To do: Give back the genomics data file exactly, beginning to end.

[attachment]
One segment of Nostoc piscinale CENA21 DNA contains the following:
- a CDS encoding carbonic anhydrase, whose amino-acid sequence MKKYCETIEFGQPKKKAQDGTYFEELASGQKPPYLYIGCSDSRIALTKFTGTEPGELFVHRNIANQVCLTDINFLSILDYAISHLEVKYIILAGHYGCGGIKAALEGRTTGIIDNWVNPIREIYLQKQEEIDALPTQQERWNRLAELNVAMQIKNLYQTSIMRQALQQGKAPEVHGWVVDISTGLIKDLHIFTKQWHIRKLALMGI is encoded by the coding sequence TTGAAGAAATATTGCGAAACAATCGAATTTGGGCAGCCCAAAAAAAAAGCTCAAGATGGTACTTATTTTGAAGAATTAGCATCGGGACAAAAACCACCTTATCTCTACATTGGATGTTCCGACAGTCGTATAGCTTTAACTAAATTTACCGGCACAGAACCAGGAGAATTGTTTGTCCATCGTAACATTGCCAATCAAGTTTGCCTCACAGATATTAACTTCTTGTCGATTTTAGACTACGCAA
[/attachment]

One segment of Nostoc piscinale CENA21 DNA contains the following:
- a CDS encoding carbonic anhydrase, whose amino-acid sequence MKKYCETIEFGQPKKKAQDGTYFEELASGQKPPYLYIGCSDSRIALTKFTGTEPGELFVHRNIANQVCLTDINFLSILDYAISHLEVKYIILAGHYGCGGIKAALEGRTTGIIDNWVNPIREIYLQKQEEIDALPTQQERWNRLAELNVAMQIKNLYQTSIMRQALQQGKAPEVHGWVVDISTGLIKDLHIFTKQWHIRKLALMGI is encoded by the coding sequence TTGAAGAAATATTGCGAAACAATCGAATTTGGGCAGCCCAAAAAAAAAGCTCAAGATGGTACTTATTTTGAAGAATTAGCATCGGGACAAAAACCACCTTATCTCTACATTGGATGTTCCGACAGTCGTATAGCTTTAACTAAATTTACCGGCACAGAACCAGGAGAATTGTTTGTCCATCGTAACATTGCCAATCAAGTTTGCCTCACAGATATTAACTTCTTGTCGATTTTAGACTACGCAA